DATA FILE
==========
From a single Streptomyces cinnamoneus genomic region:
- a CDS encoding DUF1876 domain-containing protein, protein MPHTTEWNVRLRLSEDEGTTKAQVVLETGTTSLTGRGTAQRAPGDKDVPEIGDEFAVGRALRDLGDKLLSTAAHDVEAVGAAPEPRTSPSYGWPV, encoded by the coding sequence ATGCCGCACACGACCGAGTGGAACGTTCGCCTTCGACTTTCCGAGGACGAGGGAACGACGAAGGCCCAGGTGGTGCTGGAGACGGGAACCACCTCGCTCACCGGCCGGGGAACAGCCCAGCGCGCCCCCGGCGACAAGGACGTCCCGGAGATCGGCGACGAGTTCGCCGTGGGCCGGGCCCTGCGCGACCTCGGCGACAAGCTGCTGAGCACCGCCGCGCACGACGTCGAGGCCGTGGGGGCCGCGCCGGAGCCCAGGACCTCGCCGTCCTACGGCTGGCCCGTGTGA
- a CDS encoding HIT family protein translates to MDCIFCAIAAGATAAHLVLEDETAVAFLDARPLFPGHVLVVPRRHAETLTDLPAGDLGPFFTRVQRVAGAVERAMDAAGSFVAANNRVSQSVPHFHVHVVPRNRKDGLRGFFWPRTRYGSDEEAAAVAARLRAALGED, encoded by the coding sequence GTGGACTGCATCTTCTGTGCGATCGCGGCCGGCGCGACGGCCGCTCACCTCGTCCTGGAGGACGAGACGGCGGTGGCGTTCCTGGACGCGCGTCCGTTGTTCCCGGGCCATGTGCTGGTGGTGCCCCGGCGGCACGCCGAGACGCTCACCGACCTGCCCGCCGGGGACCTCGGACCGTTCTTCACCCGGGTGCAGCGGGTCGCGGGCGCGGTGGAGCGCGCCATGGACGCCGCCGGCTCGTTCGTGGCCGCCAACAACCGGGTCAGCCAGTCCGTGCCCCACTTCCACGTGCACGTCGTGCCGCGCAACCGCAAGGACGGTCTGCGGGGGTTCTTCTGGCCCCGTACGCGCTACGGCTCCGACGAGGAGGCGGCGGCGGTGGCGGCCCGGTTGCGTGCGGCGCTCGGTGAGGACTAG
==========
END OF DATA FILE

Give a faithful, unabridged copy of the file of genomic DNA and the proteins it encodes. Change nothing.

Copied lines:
From a single Streptomyces cinnamoneus genomic region:
- a CDS encoding DUF1876 domain-containing protein, protein MPHTTEWNVRLRLSEDEGTTKAQVVLETGTTSLTGRGTAQRAPGDKDVPEIGDEFAVGRALRDLGDKLLSTAAHDVEAVGAAPEPRTSPSYGWPV, encoded by the coding sequence ATGCCGCACACGACCGAGTGGAACGTTCGCCTTCGACTTTCCGAGGACGAGGGAACGACGAAGGCCCAGGTGGTGCTGGAGACGGGAACCACCTCGCTCACCGGCCGGGGAACAGCCCAGCGCGCCCCCGGCGACAAGGACGTCCCGGAGATCGGCGACGAGTTCGCCGTGGGCCGGGCCCTGCGCGACCTCGGCGACAAGCTGCTGAGCACCGCCGCGCACGACGTCGAGGCCGTGGGGGCCGCGCCGGAGCCCAGGACCTCGCCGTCCTACGGCTGGCCCGTGTGA
- a CDS encoding HIT family protein translates to MDCIFCAIAAGATAAHLVLEDETAVAFLDARPLFPGHVLVVPRRHAETLTDLPAGDLGPFFTRVQRVAGAVERAMDAAGSFVAANNRVSQSVPHFHVHVVPRNRKDGLRGFFWPRTRYGSDEEAAAVAARLRAALGED, encoded by the coding sequence GTGGACTGCATCTTCTGTGCGATCGCGGCCGGCGCGACGGCCGCTCACCTCGTCCTGGAGGACGAGACGGCGGTGGCGTTCCTGGACGCGCGTCCGTTGTTCCCGGGCCATGTGCTGGTGGTGCCCCGGCGGCACGCCGAGACGCTCACCGACCTGCCCGCCGGGGACCTCGGACCGTTCTTCACCCGGGTGCAGCGGGTCGCGGGCGCGGTGGAGCGCGCCATGGACGCCGCCGGCTCGTTCGTGGCCGCCAACAACCGGGTCAGCCAGTCCGTGCCCCACTTCCACGTGCACGTCGTGCCGCGCAACCGCAAGGACGGTCTGCGGGGGTTCTTCTGGCCCCGTACGCGCTACGGCTCCGACGAGGAGGCGGCGGCGGTGGCGGCCCGGTTGCGTGCGGCGCTCGGTGAGGACTAG